British Jews Express Sorrow at Death of Prince Philip, Husband of Queen Elizabeth II, at Age of 99
British Jews were in mourning on Friday following the death of Prince Philip, the husband of Queen Elizabeth II, at the age of 99.
Philip, the Duke of Edinburgh, died on Friday morning at Windsor Castle, one of the British Royal Family’s many residences around the country. In March, he was released from a month-long stay in hospital following surgery for a pre-existing heart condition.
British Chief Rabbi Ephraim Mirvis paid tribute to the “selfless and loyal public figure,” who offered his “steadfast support to The Queen” and “exceptional service to our nation”.
Rabbi Mirvis said he had been “deeply moved” by Prince Philip’s “extraordinary sense of duty” as displayed in past personal conversations with the royal.
The chief rabbi also noted Prince Philip’s “interaction with, and affection for, the Jewish community in the UK and his connection with Israel, where his mother is buried and which he visited in 1994.”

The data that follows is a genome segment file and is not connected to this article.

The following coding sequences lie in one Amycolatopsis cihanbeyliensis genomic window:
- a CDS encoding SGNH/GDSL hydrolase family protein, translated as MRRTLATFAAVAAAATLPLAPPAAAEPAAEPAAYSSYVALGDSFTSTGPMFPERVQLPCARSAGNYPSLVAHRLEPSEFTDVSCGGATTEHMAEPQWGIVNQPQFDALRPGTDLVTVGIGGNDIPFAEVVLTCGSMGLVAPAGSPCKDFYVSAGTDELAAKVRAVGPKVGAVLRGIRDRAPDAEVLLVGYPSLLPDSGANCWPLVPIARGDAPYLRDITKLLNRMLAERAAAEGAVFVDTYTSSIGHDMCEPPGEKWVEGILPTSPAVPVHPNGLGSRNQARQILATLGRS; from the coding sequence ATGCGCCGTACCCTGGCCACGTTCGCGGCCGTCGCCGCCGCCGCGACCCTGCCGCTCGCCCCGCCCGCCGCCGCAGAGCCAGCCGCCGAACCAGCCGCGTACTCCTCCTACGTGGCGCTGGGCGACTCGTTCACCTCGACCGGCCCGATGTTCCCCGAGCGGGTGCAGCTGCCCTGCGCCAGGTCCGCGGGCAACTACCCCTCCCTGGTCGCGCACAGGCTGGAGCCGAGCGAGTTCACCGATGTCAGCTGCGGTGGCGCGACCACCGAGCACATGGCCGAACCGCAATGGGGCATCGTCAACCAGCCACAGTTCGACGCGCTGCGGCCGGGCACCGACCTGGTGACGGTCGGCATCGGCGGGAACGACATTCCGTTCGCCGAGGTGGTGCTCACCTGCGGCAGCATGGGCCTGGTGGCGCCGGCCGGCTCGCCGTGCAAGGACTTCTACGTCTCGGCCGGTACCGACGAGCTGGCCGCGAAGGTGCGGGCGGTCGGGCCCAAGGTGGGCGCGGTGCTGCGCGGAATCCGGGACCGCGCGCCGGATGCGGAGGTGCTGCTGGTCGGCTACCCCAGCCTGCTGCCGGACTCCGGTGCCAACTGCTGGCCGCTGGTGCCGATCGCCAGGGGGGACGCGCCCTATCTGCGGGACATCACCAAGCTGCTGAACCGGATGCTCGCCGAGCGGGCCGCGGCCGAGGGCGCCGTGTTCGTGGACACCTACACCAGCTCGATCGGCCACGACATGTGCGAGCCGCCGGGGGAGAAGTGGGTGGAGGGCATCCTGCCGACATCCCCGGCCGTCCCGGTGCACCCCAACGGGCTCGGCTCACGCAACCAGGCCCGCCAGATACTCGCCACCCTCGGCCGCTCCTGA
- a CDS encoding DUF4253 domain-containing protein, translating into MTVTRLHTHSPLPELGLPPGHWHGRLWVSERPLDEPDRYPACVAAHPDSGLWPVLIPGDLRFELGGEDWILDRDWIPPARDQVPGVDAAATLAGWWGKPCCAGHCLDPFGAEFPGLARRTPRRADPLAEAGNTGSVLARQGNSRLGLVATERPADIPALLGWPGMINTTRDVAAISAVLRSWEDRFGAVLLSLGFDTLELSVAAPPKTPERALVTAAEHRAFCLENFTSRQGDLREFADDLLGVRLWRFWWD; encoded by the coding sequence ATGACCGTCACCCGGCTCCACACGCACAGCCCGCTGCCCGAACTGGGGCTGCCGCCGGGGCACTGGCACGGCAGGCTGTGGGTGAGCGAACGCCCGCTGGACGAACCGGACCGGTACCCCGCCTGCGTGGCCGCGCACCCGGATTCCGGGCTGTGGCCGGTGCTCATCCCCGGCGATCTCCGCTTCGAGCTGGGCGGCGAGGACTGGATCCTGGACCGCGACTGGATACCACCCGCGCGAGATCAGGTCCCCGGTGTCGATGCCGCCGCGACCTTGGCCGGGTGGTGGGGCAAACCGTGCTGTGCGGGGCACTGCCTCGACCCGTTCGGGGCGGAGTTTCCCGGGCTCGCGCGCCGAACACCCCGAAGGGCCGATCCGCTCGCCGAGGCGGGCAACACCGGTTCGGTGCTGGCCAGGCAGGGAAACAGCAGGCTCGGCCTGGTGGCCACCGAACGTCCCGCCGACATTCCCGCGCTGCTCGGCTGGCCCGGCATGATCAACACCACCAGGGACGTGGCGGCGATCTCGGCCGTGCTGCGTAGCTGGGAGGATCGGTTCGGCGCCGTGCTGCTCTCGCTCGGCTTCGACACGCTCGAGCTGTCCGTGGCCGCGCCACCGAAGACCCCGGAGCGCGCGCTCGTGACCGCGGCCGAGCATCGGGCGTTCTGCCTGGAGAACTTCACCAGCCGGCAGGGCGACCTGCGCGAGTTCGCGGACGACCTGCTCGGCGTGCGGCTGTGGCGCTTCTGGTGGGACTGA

Philip’s mother — Princess Alice von Battenberg, who was married to Prince Andrew of Greece — was posthumously honored in 1993 as “Righteous Among the Nations” by Israel’s national Holocaust memorial, Yad Vashem, for hiding a Greek Jewish family from the Nazis.
Board of Deputies President Marie van der Zyl said Philip’s life had been spent “in public service.”
She praised “his active duty in the Navy during the Second World War” and the “tens of thousands of engagements which he carried out over six and a half decades of royal duties.”
Israeli leaders also expressed their sadness at Philip’s passing. In a post on Twitter, President Reuven Rivlin offered his “deepest condolences and heartfelt sympathy” to Queen Elizabeth, who was married to Philip for 73 years, while Prime Minister Benjamin Netanyahu praised the late prince as “the consummate public servant” who would be “much missed in Israel and across the world.”